Again, we are still awaiting to hear exactly what comes out of that interview and if it is, possibly, Lance Armstrong admitting that he did what he is alleged to have done.
Still ahead, exactly one month since the Newtown school tragedy. CNN's Anderson Cooper is there, and we'll get an update from him coming up next.
BOLDUAN: One month ago today, an unspeakable tragedy struck a quiet Connecticut town. Twenty children and six staffers were massacred by a gunman who burst into the Sandy Hook Elementary School. Today, relatives of some Sandy Hook victims unveiled a campaign to prevent future tragedies.
CNN's Anderson Cooper is live from Newtown, Connecticut. Anderson, you spent, unfortunately, a lot of time there in Newtown, meeting these families and almost experiencing the pain on the ground. What are you hearing there tonight?
ANDERSON COOPER, CNN ANCHOR: Well, you know, this is a community still -- still devastated and still very raw. Emotions are still very raw here one month since the shootings. You know, much of the country may have moved on, but for the people here, it is all still horribly fresh.
That meeting that you talked about took place here at the town hall earlier today, and there were family members from 11 of the shooting victims who came forward to start what they hope is a national dialogue. They were announcing the formation of a nonprofit group called Sandy Hook Promise, which they hope spurs a national dialogue on school safety, on mental health issues, and on what they call gun responsibilities.
Here's what the mother of Dylan Hockley, Nicole Hockley, said earlier today at the town-hall meeting.
(BEGIN VIDEO CLIP)
NICOLE HOCKLEY, MOTHER OF DYLAN HOCKLEY: I do not want to be someone sharing my experience and consoling another parent next time. I do not want there to be a next time. The Sandy Hook Promise is the start of our change. It's a promise we make for your community, but we need a nation of communities to join us in making and delivering on these promises if we are going to achieve true transformation.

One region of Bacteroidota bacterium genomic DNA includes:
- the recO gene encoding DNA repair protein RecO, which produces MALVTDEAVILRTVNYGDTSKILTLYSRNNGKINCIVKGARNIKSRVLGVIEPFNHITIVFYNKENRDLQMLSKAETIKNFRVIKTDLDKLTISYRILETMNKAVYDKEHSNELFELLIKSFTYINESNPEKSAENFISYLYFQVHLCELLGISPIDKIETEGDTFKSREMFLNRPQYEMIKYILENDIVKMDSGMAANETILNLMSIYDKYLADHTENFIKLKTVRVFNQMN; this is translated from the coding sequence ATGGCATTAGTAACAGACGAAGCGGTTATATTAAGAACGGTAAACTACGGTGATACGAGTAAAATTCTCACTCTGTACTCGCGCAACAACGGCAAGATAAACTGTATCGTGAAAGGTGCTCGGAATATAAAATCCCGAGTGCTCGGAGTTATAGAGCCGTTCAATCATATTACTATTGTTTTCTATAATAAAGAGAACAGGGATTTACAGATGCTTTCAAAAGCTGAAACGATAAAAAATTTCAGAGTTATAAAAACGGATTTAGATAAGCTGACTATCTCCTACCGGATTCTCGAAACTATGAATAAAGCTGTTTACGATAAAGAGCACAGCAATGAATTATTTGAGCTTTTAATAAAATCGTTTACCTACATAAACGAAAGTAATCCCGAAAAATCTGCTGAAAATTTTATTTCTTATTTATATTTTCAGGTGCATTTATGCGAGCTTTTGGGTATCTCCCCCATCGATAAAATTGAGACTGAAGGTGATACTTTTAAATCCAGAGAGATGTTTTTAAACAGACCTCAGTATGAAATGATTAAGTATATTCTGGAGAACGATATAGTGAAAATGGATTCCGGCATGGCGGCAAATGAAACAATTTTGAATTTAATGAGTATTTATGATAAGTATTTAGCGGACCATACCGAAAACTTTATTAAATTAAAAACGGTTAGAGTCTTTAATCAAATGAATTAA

(END VIDEO CLIP)
COOPER: You know, so many of the parents and families here and just the community hopes that something can come out of this. Exactly what, you know, a lot of people aren't really sure, but they do hope this is a start of some sort of change.
BOLDUAN: And we understand, Anderson, you have something special tonight courtesy of singer Kenny Chesney.
COOPER: Yes, well, we're going to be talking -- we're going to be broadcasting "AC 360" tonight from here at 8 p.m. and at 10 p.m. and talking to family members who lost loved ones.
Also, Kenny Chesney is going to be performing a special rendition of "Amazing Grace." One of the victims, Grace McDonald, she loved Kenny Chesney, listened to his music, used to sing his songs with -- with her mom while they were waiting at the bus stop for her to go to school. And so Kenny is going to sing "Amazing Grace" in memory of her and all the other victims. That will be on tonight at 8 p.m., as well.
BOLDUAN: That will be great. We'll all wait to see that. Anderson, thanks so much.
And as Anderson mentioned, he'll be anchoring "AC 360" from Newtown tonight. That's 8 Eastern, right here on CNN. You won't want to miss that.
JOHNS: President Obama's second inaugural is one week away, and there are big changes under way from what happened four years ago.
(BEGIN VIDEO CLIP)
CHIEF JUSTICE JOHN ROBERTS, SUPREME COURT: I, Barack Hussein Obama, solemnly swear...
BARACK OBAMA, PRESIDENT OF THE UNITED STATES: I, Barack Hussein -- I Barack Hussein Obama, solemnly swear...